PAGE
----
To Anyone Who Assumes a Rape Survivor's Life Is 'Ruined'


Again and again and again, I’m seeing the comment “her life is ruined.”

Yes.

And no.

Her life is different, certainly.

But ruined? Not necessarily.

Let’s be careful with our words, please. Because when you say her life is ruined because of her rape, it sounds like you’re saying my life was ruined by each of mine. But this?

The author and her husband, laughing, waiting to board a plane.
photo credit: The Archibald Project
This.
The author, speaking on a panel.
photo credit: Chad Bartlett, ERLC

Is.

The author, her husband and her family posing outside, sitting in fall leaves.

Not.

headshot of the author

A.

The author and her family at church.

Ruined.

The author, her husband and her children dressed up for Easter.

Life.

The author and her husband holding hands, walking down the street.
photo credit: The Archibald Project

She knows, I know, one in six women, one in 33 men know a darkness that can threaten at any moment. For her, it might be a glimpse of a dumpster, an ordinary scrape on her arm that’s too much like the ones she woke up with, an article about a swimming prodigy. For me, it can be an unanticipated touch, a certain kind of bush that was nearby then, any moment when I have trouble catching my breath because I couldn’t breathe then. For you, if you’ve survived the darkness too, you have your own list of triggers that can put you back in that moment.

One ugly chapter — maybe you could even call it a ruined chapter — doesn’t define our stories, though. Rape doesn’t get that power. Darkness doesn’t get the last say.

Therapy helps. Friends help. My husband helps. (Oh, how he helps!) Snuggles from little ones I love help. My dogs help. Being safe now helps. Sharing my secrets in safe places helps.

But the darkness still threatens, often when I least expect it.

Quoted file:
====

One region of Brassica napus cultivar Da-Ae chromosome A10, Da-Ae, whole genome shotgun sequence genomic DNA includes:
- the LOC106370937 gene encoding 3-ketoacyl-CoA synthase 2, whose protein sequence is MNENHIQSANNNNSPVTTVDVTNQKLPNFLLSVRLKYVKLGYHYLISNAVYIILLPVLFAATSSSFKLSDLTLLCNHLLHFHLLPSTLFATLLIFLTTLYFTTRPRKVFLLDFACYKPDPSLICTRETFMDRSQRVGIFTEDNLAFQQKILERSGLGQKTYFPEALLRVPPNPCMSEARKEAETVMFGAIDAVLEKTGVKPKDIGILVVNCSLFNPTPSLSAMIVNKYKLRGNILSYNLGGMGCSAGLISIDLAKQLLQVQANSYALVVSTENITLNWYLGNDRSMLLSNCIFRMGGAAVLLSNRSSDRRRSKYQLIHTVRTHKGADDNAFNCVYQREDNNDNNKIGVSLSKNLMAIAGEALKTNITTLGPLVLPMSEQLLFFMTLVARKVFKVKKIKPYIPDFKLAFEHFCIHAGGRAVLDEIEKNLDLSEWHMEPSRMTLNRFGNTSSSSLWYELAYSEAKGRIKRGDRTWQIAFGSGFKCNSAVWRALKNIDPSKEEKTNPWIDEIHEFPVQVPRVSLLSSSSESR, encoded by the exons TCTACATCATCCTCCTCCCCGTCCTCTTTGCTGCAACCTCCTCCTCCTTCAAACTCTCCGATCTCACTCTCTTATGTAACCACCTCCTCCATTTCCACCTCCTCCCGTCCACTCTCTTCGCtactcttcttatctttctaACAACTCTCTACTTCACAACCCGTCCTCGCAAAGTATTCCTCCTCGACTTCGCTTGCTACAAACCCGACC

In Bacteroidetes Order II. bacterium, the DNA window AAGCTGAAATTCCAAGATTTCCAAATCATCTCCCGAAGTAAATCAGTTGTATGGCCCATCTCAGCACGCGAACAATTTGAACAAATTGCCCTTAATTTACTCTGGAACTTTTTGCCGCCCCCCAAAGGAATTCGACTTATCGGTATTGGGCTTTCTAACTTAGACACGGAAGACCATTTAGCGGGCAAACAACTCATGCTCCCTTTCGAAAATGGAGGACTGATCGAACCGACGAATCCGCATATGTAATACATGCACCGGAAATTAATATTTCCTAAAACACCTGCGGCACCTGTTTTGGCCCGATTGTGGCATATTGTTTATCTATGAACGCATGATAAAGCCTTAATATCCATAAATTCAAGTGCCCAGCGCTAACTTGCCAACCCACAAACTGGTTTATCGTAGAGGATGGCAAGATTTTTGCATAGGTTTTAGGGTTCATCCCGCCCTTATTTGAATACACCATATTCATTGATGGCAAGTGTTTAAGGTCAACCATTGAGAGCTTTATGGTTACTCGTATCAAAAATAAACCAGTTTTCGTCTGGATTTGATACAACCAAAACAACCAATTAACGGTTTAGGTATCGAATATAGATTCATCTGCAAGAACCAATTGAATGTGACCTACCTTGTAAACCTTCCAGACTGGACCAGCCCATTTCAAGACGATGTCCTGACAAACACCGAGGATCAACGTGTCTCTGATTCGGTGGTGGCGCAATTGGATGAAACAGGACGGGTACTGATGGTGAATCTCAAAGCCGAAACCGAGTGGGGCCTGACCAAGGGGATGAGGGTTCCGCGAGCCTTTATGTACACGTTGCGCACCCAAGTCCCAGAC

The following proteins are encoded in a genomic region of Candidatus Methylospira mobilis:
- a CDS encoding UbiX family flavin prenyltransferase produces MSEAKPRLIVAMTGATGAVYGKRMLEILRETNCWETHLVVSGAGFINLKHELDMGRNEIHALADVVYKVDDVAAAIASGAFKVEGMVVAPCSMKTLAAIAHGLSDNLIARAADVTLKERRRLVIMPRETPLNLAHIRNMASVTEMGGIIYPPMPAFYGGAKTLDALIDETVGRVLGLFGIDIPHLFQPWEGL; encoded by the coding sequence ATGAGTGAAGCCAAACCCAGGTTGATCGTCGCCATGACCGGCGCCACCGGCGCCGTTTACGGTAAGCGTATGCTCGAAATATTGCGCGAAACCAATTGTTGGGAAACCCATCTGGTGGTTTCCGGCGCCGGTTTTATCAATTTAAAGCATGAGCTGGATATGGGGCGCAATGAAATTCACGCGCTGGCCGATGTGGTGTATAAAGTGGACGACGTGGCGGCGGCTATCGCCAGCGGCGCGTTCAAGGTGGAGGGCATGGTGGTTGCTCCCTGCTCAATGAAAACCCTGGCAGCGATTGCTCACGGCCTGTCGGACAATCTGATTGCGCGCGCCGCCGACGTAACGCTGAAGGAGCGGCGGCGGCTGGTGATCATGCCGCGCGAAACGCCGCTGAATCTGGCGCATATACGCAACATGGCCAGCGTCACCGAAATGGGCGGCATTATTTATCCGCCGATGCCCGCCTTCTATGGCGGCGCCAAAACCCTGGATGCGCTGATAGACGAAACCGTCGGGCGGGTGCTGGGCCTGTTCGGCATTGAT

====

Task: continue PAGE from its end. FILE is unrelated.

That doesn’t mean my life is ruined. Changed, yes.

Her life is changed. Right now, in the pain of all she’s endured with the assault and examination and continual re-victimization throughout the trial and sentencing? She might feel ruined. She is fully entitled to that. I have a faint scar on my wrist from a failed attempt of ending the ruin once, many years ago. But that scar wasn’t the end of my story. (Thank you, God, for the grace of being woozy at the sight of too much blood.) And now? The word enough is permanently etched into my skin below that line. Nothing about what happened to me robbed me of being enough.

My story wasn’t over then, not in the moments or the aftermath. Neither is hers. In her statement, not to mention her tenacity in seeing this case through to its unjust end, she has shown the bravery she’ll need to keep waking up each morning and fighting the darkness when it comes.

As for me, I keep a post it note in my car to remind me that the darkness doesn’t win.

Some days I need to read it more than others. Some days I need to scream in secret places. Some days I need to have a hot sweaty workout. Some days I need to eat all the sugar. (Don’t judge.) Some days I need to text a friend to say I’m hurting. Some days I need to rewatch “Pitch Perfect” for the hundredth time because it always makes me laugh. Some days I rest in God’s arms, some days I wrestle with him and some days I give Him the silent treatment. Some days I take a break from Facebook. Some days I post passionately there, because using my voice on behalf of the vulnerable soothes sore places in my heart. Some days I have to talk something through with my therapist by phone in between sessions. Some days I say all the bad words and make up some of my own. Some days I need to have a dance party in the kitchen to remind myself of all the light in my life.

Every day I get out of bed again, because this life — even when it’s hard — was never ruined.

Neither is hers.

Follow this journey on Dingle Fest.

If you or a loved one are affected by sexual abuse or assault and need help, call the National Sexual Assault Telephone Hotline at 1-800-0656-4673 to be connected with a trained staff member from a sexual assault service provider in your area.

If you or someone you know needs help, please visit the National Suicide Prevention Lifeline. You can also reach the Crisis Text Line by texting “START” to 741-741. Head here for a list of crisis centers around the world.

The Crisis Text Line is looking for volunteers! If you’re interesting in becoming a Crisis Counselor, you can learn more information here.


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